Why outsourcing policy is only open to insiders

In posts over the past few weeks we’ve looked at the Government’s ‘open public services’ agenda, in particular the outsourcing of public services, and how this threatens to undermine another Government initiative, for ‘open policy making.’ Open policy also involves outsourcing policy – but this risks repeating some of the problems with outsourcing public services, especially reducing accountability.

We like open policy. We think that policy development has been too closed, to a too narrow set of participants, for too long. We agree with the Government that Whitehall hasn’t got a monopoly on policy expertise, and we support its recent announcement of a “presumption in favour of open policy making, with policy developed on the basis of the widest possible engagement with external experts and those who will have the task of delivering the policy.” In earlier posts we’ve suggested ways in which Government can make open policy a reality.

However, we’re less sure about that part of the plan to “Pilot contestable policy making by establishing a centrally-held match fund which can be used by Ministers to commission external policy development (for example, by academics and think tanks).” If this marks a significant change in how policy is developed (which we have to presume it does), then like outsourcing in public services it raises important issues of transparency, accountability and trust. Just as outsourcing has in some instances undermined the publicness of public services (for example, their accountability to the public), so it could threaten the publicness of public policy by undermining the extent to which it is made in the public interest.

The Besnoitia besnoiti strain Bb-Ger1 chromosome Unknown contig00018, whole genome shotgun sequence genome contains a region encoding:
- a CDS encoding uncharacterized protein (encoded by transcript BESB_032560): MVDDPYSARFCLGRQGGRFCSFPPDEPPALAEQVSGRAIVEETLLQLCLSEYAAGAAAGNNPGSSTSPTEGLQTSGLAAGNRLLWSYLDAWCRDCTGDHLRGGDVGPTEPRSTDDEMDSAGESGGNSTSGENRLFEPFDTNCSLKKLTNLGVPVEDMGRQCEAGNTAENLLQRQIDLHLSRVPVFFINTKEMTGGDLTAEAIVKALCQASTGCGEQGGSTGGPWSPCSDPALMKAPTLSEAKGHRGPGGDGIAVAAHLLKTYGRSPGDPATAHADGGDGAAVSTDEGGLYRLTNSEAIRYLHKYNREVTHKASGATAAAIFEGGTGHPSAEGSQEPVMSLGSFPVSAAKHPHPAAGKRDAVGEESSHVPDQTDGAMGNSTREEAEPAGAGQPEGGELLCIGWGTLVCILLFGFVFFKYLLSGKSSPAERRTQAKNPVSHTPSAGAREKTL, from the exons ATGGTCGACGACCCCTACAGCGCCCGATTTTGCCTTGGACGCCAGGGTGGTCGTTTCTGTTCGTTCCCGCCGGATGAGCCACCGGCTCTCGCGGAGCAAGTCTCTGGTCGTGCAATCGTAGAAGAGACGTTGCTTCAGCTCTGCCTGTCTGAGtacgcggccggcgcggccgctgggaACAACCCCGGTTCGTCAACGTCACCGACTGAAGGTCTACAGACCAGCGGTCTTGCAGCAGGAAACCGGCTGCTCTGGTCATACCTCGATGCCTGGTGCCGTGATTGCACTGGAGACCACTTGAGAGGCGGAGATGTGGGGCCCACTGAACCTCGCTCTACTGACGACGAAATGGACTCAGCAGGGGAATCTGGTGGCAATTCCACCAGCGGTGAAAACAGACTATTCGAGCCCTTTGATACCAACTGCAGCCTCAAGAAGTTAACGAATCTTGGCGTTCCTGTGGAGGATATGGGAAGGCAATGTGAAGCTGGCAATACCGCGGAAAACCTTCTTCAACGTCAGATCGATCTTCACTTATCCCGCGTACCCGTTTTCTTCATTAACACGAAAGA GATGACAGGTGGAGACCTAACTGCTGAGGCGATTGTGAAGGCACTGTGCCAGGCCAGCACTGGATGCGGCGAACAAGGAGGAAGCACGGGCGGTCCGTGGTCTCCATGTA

Given our recent focus here on outsourcing, consider this: policy on public services could now be outsourced to organisations that favour more outsourcing of public services. This is more than likely given that so many think tanks are part of the ‘Whitehall consensus‘ in favour of outsourcing. Will think tanks that consistently argue for more outsourcing  be commissioned to develop policy that leads to more outsourcing – or will they be automatically disqualified from conducting such work? How about think tanks whose sources of funding are less than transparent – wouldn’t it undermine trust in policy if they were commissioned by government without the public knowing what other interests might influence their research? How would this increase the accountability and transparency of policy-making, at a time when the public’s faith in political institutions is in such marked decline?